EDITORIAL: Isaiah House is saving lives, growing to meet needs

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Isaiah House is the largest faith-based or “Christ-centered” drug treatment and rehab program in Kentucky and serves the entire state.

The mission of the program is “to provide the best possible addiction treatment care” for clients and their families. Isaiah House is not just a religious mission. It is a state-licensed alcohol and other drug entity and a state-licensed behavioral health service organization. It is also one of the few treatment centers in the state to achieve national accreditation by the Kentucky Joint Commission.

The idea is to get clients clean and sober, get them a job, an education, a driver’s license and $2,000 to $7,000 saved up to re-enter the world and start out on their own.

The organization’s Facebook page, and the rest of the internet, are overflowing with testimonies from individuals who credit the treatment they received there — and the program’s religious focus — for saving their lives and transforming them from addicts to flourishing, beneficial members of society.

As with any growing program, there were bumps along the way, but the current program is housed and thriving in Willisburg in Washington County.

But, as addiction has tightened its grip on so many and the opioid crisis has continued to spread, so has the work done by Isaiah House. And they don’t plan to stop growing.

Isaiah House is in the process of purchasing the Golden Leaf Center, formerly the Chaplin School. The plan is to transform the building into two licensed and accredited short-term residential treatment centers.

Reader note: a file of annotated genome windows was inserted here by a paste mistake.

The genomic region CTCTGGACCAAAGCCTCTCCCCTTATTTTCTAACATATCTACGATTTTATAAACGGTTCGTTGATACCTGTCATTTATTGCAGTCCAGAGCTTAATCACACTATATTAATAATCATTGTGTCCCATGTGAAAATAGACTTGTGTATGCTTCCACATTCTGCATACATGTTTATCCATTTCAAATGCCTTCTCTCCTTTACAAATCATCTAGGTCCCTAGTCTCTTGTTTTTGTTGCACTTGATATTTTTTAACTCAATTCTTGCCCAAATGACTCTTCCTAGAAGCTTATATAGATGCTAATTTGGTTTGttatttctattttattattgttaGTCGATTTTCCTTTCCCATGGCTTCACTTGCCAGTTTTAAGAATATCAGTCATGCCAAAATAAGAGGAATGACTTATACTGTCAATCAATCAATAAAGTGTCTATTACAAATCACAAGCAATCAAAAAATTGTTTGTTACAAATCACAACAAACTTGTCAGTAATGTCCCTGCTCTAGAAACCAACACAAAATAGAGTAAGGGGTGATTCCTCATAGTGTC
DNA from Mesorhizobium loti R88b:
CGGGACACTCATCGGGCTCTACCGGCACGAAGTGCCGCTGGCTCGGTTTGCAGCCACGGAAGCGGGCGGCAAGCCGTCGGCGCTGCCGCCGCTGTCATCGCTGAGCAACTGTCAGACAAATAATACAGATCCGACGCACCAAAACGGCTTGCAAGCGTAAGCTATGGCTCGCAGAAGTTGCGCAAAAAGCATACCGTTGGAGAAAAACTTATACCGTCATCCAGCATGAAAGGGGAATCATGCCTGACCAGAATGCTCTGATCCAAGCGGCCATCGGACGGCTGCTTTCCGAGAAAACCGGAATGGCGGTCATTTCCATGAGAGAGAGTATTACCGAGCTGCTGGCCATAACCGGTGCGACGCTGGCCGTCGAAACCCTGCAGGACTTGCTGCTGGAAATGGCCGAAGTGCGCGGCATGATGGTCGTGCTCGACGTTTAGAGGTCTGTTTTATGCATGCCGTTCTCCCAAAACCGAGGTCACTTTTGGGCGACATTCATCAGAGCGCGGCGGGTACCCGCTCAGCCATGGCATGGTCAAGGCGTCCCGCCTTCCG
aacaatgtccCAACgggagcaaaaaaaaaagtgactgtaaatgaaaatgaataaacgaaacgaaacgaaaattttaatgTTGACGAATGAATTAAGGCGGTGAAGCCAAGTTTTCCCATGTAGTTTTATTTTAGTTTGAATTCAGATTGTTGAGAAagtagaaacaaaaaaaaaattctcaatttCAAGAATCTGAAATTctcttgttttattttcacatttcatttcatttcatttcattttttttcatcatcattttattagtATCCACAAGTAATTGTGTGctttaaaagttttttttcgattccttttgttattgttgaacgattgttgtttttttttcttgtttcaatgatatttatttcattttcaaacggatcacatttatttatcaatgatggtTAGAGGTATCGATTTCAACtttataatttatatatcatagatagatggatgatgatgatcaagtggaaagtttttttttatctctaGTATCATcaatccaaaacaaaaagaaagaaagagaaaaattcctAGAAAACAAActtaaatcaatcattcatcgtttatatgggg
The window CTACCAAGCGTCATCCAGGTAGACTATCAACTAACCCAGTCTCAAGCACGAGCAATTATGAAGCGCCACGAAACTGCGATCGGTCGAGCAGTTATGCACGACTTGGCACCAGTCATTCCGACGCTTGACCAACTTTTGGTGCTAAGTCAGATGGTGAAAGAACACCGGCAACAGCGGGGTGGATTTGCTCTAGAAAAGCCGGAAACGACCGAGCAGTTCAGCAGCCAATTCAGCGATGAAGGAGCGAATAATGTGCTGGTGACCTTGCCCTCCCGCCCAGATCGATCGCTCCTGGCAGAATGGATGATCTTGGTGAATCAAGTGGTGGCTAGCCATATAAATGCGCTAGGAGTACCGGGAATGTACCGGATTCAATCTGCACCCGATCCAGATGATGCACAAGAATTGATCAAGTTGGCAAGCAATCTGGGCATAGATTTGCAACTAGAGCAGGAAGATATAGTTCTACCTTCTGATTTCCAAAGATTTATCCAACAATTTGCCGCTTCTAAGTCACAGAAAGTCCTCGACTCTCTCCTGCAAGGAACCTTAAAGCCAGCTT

Mark LaPalme, founder and CEO of Isaiah House and a former addict, also wants to eventually buy Howard’s Metal Sales to provide jobs for the clients — in addition to the businesses and nonprofits that already provide employment for men in the program.

The new facilities would reduce the organization’s waiting list, which has grown to as many as 100 men.

“People are dying on that waiting list,” according to LaPalme. And that’s easy to believe given the sobering rise in overdoses and drug-related fatalities reported in the region in the last few years.

There is a huge need for affordable addiction treatment in Kentucky. Isaiah House accepts Kentucky Medicaid plans, commercial insurance and vouchers. And in addition to having some clients who are self-paid, there is also a program that allows others to donate to sponsor recovery for others.

According to LaPalme, 67 percent of Isaiah House clients are clean and sober after five years. Nationally, he said, 70 percent of drug addicts “re-offend,” but 78 percent of Isaiah House clients don’t. The holistic approach and the spiritual elements of the program are likely the reasons for those successes.

One of the best parts of the Isaiah House plan to expand, second to the increased availability of treatment, is that the Chaplin community is embracing the new facilities with open arms. Residents aren’t put out at having these men in their midst, rather, they’re finding ways to accept them and to make them feel at home.

That is vital to recovery. Addicts are, in most cases, very much in need of acceptance. They’re used to feeling like outsiders. But feeling like they have a purpose and like they belong can be just as important to overcoming addiction as medical treatment and steady employment. Emotional wellbeing is as crucial as physical wellbeing when someone is trying to overcome dependency and move forward from a damaging past.

As Isaiah House continues its mission and to expand, we should all be grateful for the opportunities that will be provided for recovery and the dedication of the facility and the staff it employs.

Whether some of us like to believe it or not, addiction is real. It is claiming lives every day. Some of them are strangers, but they could be any one of us. They could be any one of our friends, any one of our family members. And knowing there are options to help the people we love, or whom any family loves, overcome addiction and go on to lead full, healthy lives, is priceless.